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M.J. Arul

Motivation is one of the constructs psychologists have propounded in their quest for understanding the individual. The word is derived from the Latin verb movere, which means "to move". That which moves a person to act or behave is what motivates a person. The inner drive, the urge or the desire of the person to do something is called motivation. If we can identify what motivates a person to behave, psychologists say, we can understand the person.

The root of all motivation seems to be needs: The individual has needs, which orient and energise the person to engage in behaviour that will satisfy the needs. That is to say, human beings behave to satisfy their needs. Attempts to explain this view of behaviour have given rise to various theories of motivation.

Here we shall take a cursory look at some of the theories before we stop in class to discuss the topic in detail.

Maslow's Hierarchy of Needs

Abraham Maslow in his 1954 book Motivation and Personality, classified all human needs into five categories and arranged them in a hierarchy of prepotency: i) Basic or physiological needs, ii) Safety and security needs, iii) Love or belongingness needs, iv) Esteem needs, and v) Self-actualisation needs. Maslow referred to the first two categories as lower-order needs and the remaining three as higher-order needs.

Maslow says that only unsatisfied needs motivate, but they follow a sequential hierarchy: Only when the physiological needs of a person are reasonably satisfied will the person be motivated by the next set of (safety) needs. When the physiological and safety needs are reasonably satisfied, the person will feel the urge of love, esteem, and self- actualisation needs in that order--after each preceding need has been, and continues to be, reasonably satisfied. The theory also maintains that whatever level of needs may be motivating a person at a given phase of his/her life, there will occur a reversal or slide-back to the needs of that lower level whose satisfaction has been blocked for a significant period of time.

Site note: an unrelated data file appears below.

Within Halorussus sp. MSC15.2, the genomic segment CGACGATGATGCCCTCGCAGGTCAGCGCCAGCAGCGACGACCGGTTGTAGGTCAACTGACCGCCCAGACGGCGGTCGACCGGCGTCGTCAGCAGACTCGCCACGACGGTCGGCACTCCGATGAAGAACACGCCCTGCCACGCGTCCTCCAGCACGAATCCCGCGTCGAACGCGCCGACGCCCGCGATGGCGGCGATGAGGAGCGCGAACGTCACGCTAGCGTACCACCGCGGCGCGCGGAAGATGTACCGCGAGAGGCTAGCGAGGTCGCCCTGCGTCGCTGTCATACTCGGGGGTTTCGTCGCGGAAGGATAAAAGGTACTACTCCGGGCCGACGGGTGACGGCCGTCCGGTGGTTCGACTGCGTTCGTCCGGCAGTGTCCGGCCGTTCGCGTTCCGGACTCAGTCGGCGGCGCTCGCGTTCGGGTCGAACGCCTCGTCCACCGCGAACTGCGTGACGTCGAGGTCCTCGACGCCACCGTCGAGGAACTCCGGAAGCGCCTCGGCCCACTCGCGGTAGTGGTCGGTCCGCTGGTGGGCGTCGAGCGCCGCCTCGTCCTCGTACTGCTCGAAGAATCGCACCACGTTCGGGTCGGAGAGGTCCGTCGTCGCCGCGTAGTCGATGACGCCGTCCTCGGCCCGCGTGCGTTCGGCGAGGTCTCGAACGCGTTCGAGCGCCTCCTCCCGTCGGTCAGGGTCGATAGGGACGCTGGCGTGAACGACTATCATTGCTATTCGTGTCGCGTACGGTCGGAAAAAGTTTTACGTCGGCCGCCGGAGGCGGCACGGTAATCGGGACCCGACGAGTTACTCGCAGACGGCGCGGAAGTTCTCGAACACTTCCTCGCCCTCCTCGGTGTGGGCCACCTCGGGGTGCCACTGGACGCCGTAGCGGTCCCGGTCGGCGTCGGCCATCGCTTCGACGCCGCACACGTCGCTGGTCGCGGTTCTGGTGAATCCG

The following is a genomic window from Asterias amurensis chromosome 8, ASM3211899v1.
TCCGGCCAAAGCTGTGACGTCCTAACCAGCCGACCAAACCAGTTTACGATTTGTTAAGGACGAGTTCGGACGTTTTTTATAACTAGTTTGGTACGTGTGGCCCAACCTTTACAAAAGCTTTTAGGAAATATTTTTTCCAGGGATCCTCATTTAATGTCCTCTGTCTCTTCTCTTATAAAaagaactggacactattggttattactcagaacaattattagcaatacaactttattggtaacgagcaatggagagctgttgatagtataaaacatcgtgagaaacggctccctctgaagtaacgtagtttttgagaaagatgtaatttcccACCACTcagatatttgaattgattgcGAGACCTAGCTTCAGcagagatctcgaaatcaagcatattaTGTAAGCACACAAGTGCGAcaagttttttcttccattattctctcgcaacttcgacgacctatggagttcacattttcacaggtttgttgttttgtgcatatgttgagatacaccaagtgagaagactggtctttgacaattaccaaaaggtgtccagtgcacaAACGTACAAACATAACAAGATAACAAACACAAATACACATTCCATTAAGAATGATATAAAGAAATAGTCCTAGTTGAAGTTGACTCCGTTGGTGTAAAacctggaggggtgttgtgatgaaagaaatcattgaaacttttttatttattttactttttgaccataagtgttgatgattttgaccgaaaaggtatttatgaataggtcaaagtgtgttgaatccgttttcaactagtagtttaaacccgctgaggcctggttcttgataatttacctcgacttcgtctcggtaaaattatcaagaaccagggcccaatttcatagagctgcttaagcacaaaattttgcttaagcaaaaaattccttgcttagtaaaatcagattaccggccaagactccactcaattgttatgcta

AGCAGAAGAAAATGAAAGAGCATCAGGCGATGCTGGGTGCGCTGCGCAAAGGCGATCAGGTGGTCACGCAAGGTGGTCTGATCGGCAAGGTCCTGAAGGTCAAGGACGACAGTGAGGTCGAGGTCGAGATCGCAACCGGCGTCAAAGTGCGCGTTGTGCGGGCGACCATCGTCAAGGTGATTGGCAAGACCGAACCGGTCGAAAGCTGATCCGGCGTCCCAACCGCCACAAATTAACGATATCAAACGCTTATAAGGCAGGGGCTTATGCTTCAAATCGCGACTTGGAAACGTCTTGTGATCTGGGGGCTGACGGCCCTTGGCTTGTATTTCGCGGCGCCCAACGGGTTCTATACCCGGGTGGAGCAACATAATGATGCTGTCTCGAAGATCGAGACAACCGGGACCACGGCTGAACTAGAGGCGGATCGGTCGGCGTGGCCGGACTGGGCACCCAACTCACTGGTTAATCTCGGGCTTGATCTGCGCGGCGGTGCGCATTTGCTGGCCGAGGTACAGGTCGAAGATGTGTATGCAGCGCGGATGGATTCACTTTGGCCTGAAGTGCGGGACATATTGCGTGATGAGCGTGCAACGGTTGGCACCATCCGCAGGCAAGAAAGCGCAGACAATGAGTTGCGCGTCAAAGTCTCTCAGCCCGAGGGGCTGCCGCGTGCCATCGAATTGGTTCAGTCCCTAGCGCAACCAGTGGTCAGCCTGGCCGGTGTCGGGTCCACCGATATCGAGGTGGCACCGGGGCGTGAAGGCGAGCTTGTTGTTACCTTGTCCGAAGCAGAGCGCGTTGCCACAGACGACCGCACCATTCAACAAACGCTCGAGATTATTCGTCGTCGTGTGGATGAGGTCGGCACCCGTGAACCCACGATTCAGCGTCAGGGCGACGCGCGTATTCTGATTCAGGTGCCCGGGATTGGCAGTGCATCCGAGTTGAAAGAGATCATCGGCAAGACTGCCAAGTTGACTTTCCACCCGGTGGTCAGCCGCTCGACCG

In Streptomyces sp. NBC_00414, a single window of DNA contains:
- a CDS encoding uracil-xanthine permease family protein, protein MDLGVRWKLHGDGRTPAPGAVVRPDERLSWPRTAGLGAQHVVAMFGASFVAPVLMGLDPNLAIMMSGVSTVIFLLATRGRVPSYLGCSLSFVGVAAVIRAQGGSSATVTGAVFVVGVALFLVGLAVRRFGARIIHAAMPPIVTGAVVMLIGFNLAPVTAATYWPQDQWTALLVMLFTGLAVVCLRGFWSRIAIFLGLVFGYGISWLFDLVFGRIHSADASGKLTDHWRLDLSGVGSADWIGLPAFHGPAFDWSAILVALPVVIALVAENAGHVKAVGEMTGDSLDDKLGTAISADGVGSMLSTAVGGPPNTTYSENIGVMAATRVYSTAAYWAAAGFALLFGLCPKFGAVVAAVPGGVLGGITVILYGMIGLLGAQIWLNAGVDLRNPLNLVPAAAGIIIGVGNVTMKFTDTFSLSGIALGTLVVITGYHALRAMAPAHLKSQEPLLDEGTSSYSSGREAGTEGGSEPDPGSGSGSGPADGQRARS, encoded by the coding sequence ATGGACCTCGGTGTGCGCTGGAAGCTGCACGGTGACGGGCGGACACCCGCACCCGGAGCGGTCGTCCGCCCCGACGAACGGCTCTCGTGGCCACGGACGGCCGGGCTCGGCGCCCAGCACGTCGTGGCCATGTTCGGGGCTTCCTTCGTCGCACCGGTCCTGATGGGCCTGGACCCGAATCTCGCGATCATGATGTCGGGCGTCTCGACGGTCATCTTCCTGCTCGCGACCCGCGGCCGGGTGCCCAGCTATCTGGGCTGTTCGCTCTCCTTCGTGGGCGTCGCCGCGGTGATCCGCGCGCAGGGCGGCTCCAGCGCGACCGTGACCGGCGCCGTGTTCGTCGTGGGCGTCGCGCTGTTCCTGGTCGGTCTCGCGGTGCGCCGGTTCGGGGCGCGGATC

Alderfer's ERG Theory

Clayton Alderfer re-classified human needs into Existence or survival needs, Relatedness or social needs, and personal Growth needs. According to him, the prepotency or rank of these categories is neither universal nor predictable; it differs from person to person as a function of culture, education, family background, age, etc. Neither the sequence nor the salience of these needs can, therefore, be generalised to all individuals.

McClelland's Theory

David McClelland in his 1961 book The Achieving Society proposed that humans are motivated by three needs: Need for achievement or nAch, need for power or nPow, and need for affiliation or nAff. Udai Pareek, an Indian psychologist, who worked with McClelland, added the need for extension or nExt to the list.

nAch: The desire or drive to excell in whatever one does. It is the inner urge to do things better and better or more and more efficiently than before; to strive constantly to achieve self-set standards.

nPow: The desire or drive to influence, or have impact on, others; it urges one to acquire prestige and/or control over others.

nAff: The desire or need to be liked and accepted by others; it is the drive to form and maintain meaningful relationships with others.

nExt: The drive to help others in need. It does not refer to one's "helping" others as a means of satisfying one's other needs. This motive is an urge to help others purely as a function of one's realisation that the other person needs help and that one is capable of providing the help.

McClelland contends that the motive profile of a person can change, both as a function of one's life course as well as formal training. He has demonstrated with abundant evidence that nAch can be increased by formal training. We shall get back to this in session 28, where we discuss "manager development".

Other Theories: Herzberg's two-factor theory of motivation, also known as the Motivation-Hygiene theory, is more relevant to employees at work. So are the theories of Equity, Goal-setting, Reinforcement, etc. Since these theories relate to work motivation rather than motivation in general, they may more appropriately be discussed in a course on personnel management.

Vroom's Expectancy Theory

Victor H Vroom in his 1964 book Work and Motivation presents a theory, which appears more comprehensive than other theories and is applicable to employees at work as well as humans in general.

Briefly, the expectancy theory states that motivation to behave or perform depends on three variables: Expectancy, Instrumentality, and Valence.

Expectancy refers to the linkage between effort and performance; it represents the strength of one's belief that such-and-such effort will result in such-and-such performance outcome. Instrumentality refers to the linkage between performance and reward; that is, the strength of one's belief that certain kind and level of performance will lead to a particular reward. Valence refers to the attractiveness or utility of the reward to the individual.

This theory states that a person will expend the required effort, i.e., he will be motivated to perform, if he believes that his effort will result in the desired performance, which will get him a reward that is important to him.

Now that we have gone through the bare outlines of some of the theories of motivation, let us discuss them.

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